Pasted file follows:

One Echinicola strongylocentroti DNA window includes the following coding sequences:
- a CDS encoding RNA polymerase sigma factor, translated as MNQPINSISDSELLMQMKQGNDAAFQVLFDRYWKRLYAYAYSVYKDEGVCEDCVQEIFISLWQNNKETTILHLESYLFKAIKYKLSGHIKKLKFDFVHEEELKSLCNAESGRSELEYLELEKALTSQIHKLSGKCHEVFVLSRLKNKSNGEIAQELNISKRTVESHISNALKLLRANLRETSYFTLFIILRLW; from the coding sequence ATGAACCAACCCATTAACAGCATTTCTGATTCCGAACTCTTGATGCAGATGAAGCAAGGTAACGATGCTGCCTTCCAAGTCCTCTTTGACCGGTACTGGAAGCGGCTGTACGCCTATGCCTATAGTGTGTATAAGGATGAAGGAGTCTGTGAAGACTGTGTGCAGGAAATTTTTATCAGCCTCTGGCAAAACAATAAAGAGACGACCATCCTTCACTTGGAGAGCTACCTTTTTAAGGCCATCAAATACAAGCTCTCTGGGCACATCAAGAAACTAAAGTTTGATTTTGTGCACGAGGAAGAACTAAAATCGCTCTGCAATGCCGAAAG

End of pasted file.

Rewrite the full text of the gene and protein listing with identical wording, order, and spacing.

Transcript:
One Echinicola strongylocentroti DNA window includes the following coding sequences:
- a CDS encoding RNA polymerase sigma factor, translated as MNQPINSISDSELLMQMKQGNDAAFQVLFDRYWKRLYAYAYSVYKDEGVCEDCVQEIFISLWQNNKETTILHLESYLFKAIKYKLSGHIKKLKFDFVHEEELKSLCNAESGRSELEYLELEKALTSQIHKLSGKCHEVFVLSRLKNKSNGEIAQELNISKRTVESHISNALKLLRANLRETSYFTLFIILRLW; from the coding sequence ATGAACCAACCCATTAACAGCATTTCTGATTCCGAACTCTTGATGCAGATGAAGCAAGGTAACGATGCTGCCTTCCAAGTCCTCTTTGACCGGTACTGGAAGCGGCTGTACGCCTATGCCTATAGTGTGTATAAGGATGAAGGAGTCTGTGAAGACTGTGTGCAGGAAATTTTTATCAGCCTCTGGCAAAACAATAAAGAGACGACCATCCTTCACTTGGAGAGCTACCTTTTTAAGGCCATCAAATACAAGCTCTCTGGGCACATCAAGAAACTAAAGTTTGATTTTGTGCACGAGGAAGAACTAAAATCGCTCTGCAATGCCGAAAG